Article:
The workspace of the President of the United States — better known as the Oval Office — has undergone several changes over the last century or so. President William Howard Taft is credited for having the first Oval Office built in 1909, and in 1934, President Franklin D. Roosevelt constructed the modern office. Since then, while the overall layout and architectural features have remained relatively consistent, the color scheme, the paintings that adorn the walls, the furniture, and more have been changed to reflect the taste and, often, the ideals of each incoming President. Some items, such as the Resolute Desk, have found their way into the room more often than not, serving as a symbol of grandeur and authority. Here are seven pieces of Oval Office history that not only tell a story of their own, but also contribute to the larger narrative of American history.
The Resolute Desk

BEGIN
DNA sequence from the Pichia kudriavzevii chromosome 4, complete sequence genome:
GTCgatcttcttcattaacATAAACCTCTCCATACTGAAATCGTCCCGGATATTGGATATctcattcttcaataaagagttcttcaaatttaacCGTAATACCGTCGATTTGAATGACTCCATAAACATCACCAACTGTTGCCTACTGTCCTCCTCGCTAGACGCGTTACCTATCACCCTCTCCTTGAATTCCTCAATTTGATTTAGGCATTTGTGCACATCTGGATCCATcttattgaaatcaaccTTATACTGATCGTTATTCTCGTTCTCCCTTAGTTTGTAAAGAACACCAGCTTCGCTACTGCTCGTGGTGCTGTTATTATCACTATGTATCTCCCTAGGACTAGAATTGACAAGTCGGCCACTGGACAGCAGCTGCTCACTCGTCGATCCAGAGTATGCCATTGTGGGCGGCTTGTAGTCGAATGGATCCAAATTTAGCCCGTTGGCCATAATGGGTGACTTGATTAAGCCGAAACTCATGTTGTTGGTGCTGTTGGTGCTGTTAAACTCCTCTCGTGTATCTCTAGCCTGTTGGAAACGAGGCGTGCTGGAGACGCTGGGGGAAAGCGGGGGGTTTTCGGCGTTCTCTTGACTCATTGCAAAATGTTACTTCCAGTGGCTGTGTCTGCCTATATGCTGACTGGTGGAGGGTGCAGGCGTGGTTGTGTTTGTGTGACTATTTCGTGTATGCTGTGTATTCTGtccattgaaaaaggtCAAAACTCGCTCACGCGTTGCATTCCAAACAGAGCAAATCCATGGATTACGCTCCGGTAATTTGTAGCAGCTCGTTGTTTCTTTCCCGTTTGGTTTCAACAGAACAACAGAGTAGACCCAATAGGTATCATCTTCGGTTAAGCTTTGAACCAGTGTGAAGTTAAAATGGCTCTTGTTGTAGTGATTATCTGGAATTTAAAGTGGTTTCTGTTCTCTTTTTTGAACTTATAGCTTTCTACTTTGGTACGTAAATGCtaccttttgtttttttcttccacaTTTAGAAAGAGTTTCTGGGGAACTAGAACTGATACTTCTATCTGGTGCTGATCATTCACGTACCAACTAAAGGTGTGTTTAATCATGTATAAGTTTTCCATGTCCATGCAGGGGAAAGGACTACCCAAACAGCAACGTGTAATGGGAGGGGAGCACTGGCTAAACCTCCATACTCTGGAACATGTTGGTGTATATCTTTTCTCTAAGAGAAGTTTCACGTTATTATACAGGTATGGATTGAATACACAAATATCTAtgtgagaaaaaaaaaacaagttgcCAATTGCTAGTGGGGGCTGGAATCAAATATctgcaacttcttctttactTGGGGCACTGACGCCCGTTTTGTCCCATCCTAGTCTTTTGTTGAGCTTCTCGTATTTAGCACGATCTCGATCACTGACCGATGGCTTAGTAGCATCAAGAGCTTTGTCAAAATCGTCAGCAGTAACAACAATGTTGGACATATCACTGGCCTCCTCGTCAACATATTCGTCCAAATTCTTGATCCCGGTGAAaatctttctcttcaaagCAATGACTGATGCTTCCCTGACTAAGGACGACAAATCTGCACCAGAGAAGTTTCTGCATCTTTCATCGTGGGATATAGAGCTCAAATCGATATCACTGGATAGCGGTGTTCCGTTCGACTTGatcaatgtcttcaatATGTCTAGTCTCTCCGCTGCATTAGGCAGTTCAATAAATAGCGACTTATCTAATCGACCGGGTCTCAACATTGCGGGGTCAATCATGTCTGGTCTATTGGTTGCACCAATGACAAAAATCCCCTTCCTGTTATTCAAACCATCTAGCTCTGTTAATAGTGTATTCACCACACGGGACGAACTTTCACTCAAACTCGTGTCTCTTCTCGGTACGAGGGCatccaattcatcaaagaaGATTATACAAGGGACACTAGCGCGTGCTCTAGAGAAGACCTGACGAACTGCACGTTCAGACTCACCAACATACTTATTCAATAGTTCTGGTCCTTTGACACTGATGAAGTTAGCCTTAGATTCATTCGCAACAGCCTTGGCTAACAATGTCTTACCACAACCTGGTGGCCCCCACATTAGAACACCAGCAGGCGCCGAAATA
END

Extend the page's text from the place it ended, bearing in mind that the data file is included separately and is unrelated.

The Resolute Desk is one of the most storied pieces in the Oval Office. Crafted from the oak and mahogany timbers of the HMS Resolute — a British ship abandoned in the Arctic in 1854 and later recovered by the United States — the desk was gifted to President Rutherford B. Hayes by Queen Victoria in 1880. Despite its significance, the desk wasn’t always used in the Oval Office — it lived instead in the President’s Office, the President’s Study, and even the broadcast room for TV and radio addresses. In 1961, First Lady Jacqueline Kennedy undertook a restoration and redecoration of the White House, and moved the ornate desk into the Oval Office; since then, all successive leaders except Presidents Lyndon B. Johnson, Richard Nixon, and Gerald Ford have used the Resolute Desk (though President George H.W. Bush used it for only part of his presidency). The artifact has had just two notable modifications since it was originally made: A hinged panel featuring the presidential coat of arms was added to the front in 1945, and a base was added to heighten the desk in 1961.